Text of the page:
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Help us keep this a respectfully Foolish area! This is a place for our readers to discuss, debate, and learn more about the Foolish investing topic you read about above. Help us keep it clean and safe. If you believe a comment is abusive or otherwise violates our Fool's Rules, please report it via the Report this Comment Report this Comment icon found on every comment.

  • Report this Comment On March 07, 2013, at 3:34 PM, clifffiscal wrote:

    Any fifth grader could come up with the idea for search patents huh? Then why do I remember so many articles back in the 1990s that wondered about search engines and how great they were but when would they ever have real earnings. You must be very young Anders.

  • Report this Comment On March 07, 2013, at 8:40 PM, tjmcbntmkr wrote:

    A little research goes a long, long way in this world. Especially regarding the Vringo patents authored by one of the preeminent innovators in the search space. Lang's patents do far more than simply place ads next to search pages. These patents revolutionized the shotgun approach of the primitive search functions in place prior to his work by refining search results based on reliavance to both the individual and community factors. These flipant statements dismiss a fantastic improvement that resulted in Googles revenues from search and ads increasing over 20% with their adoption to the tune of billions of dollars. So it's just as easy to dismiss the entire article if this is indicative of the bias and downrights misinformed "research" of the author.

  • Report this Comment On March 07, 2013, at 10:08 PM, valuetrader007 wrote:

    Word of advice there is so much inaccuracy in your article, if someone comes and sue you guys for Libel it will probably be justified. first of all before google switched to smartass system(which infringes on Vringo patents) it was utlizing overture patents(now yahoo) to display ads(google payed 300 million to yahoo in losing patent case)...the system was inefficient and google moved on to smartass system. switch resulted in 20% increase in revenue year over year. you can argue all great things that came from google for free(Android) are result of smartass bringing in $ which resulted in further revenues indirectly through ads. If this smartass system was so obvious why google did not have this to begin with? are you saying google engineers are dumber than 5th graders? google's patents have referenced Vringo patents in their filing so they were aware of these patents.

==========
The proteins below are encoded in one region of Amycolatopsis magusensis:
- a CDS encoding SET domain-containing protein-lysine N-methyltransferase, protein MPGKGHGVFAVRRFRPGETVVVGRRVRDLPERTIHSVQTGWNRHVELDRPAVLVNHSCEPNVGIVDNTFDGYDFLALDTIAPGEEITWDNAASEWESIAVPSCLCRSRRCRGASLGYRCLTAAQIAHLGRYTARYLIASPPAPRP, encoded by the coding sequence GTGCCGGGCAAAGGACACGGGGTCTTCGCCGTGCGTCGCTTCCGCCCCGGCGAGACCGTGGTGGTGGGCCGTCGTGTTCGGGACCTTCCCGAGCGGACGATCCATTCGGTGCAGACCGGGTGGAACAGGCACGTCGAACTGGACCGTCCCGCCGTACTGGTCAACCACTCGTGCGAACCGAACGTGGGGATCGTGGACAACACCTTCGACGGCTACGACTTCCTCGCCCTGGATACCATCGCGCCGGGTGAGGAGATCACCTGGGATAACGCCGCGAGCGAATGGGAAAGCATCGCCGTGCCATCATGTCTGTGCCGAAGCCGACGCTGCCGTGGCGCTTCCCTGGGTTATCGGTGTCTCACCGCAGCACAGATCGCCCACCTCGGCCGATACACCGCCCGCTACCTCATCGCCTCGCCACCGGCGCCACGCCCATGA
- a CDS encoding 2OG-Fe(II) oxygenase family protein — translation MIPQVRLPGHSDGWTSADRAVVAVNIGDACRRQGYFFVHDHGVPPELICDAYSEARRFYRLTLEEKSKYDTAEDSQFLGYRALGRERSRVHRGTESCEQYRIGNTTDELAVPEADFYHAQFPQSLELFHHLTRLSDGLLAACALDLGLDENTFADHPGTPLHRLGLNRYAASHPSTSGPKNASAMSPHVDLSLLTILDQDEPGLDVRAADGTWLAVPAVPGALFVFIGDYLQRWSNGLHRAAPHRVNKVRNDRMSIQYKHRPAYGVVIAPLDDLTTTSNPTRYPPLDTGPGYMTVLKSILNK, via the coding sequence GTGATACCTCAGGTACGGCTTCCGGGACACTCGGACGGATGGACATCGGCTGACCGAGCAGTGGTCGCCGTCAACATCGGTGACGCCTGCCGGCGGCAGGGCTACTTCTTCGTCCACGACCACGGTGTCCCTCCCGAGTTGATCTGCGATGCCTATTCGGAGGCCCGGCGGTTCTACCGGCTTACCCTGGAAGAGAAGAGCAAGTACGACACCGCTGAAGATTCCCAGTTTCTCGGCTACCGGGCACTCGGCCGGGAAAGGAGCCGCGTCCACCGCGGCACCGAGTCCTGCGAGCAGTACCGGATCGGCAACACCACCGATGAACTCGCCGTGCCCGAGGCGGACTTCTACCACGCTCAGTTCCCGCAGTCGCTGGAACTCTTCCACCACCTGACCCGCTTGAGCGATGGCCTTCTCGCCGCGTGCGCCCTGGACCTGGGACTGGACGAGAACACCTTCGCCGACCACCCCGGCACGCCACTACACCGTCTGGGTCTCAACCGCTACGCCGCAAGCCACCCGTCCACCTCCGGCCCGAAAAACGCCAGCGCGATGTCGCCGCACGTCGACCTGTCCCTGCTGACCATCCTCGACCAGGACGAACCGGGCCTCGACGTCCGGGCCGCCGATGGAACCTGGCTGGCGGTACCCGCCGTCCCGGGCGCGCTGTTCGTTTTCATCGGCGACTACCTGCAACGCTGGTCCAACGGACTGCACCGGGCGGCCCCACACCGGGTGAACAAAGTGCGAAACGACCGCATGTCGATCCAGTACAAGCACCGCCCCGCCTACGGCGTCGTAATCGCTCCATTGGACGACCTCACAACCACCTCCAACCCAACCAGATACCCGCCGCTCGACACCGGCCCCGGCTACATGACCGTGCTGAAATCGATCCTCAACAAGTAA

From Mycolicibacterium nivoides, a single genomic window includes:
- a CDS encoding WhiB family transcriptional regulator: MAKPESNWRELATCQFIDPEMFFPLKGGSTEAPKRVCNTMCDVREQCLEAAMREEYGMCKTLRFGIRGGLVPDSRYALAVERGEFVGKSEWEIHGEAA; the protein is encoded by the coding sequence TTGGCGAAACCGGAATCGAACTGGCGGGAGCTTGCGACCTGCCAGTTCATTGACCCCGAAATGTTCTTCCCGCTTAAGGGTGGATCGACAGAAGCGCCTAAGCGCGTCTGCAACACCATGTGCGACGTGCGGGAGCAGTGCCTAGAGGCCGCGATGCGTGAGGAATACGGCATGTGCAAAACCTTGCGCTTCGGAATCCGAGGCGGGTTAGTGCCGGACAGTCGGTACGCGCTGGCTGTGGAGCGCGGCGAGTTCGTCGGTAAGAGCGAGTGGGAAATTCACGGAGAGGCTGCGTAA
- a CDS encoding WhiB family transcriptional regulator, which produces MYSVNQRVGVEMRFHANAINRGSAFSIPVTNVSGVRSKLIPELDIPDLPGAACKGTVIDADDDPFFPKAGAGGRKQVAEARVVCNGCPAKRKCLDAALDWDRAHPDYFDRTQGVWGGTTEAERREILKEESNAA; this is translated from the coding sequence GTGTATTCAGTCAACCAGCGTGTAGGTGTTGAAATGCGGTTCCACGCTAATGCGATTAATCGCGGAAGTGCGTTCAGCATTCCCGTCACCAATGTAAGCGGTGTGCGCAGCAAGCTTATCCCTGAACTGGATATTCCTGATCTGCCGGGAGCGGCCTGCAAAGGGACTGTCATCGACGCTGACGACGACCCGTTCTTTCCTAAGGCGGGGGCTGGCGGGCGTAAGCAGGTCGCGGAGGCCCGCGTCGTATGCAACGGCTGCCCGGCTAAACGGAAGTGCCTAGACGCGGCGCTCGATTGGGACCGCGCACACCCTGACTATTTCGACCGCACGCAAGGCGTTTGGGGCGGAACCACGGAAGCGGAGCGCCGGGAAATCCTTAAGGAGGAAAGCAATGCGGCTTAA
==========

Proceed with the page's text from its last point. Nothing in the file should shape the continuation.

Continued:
• Report this Comment On March 08, 2013, at 3:56 AM, taishiba wrote:

    you are misinforming people on VRNG and other topics.

    can it be you are biased against VRNG since you are a big owner of Google (GOOG)?

    Why do you not disclose your GOOG holdings at the bottom or top?

    What a joke!

  • Report this Comment On March 08, 2013, at 3:57 AM, taishiba wrote:

    Vringo bought the patents from Lycos, a search ENGINE which existed BEFORE Google.

    Your fanboy worship of Google is insane.

    Google lost the case to a worthy opponent.

  • Report this Comment On March 08, 2013, at 10:54 AM, tjsimone wrote:

    "The company owns patents on such brain-bending innovations as placing ads next to search results. Business value: billions of dollars. Innovation value: zero. Any fifth-grader could come up with the same idea independently, but Vringo's predecessors happened to file the first patent claim."

    So anders, why didnt you patent it then....you seem like you are so in the know...

    My take...whoever has the patent was the originator of the idea, and deserves it. America was built on this system, and has done pretty well with it in place.

    Anders, just because you cant understand something, does not mean it does not work....

  • Report this Comment On March 09, 2013, at 5:17 AM, taishiba wrote:

    Patents are protected under the US Constitution...

    See link below.

    Learn your basics before proclaiming yourself to be a so called expert and stop shilling for Google.

    It is OBVIOUS you are a google 'fanboy' but why don't you disclose you are a measly shill for Google?

    http://goo.gl/qQXRY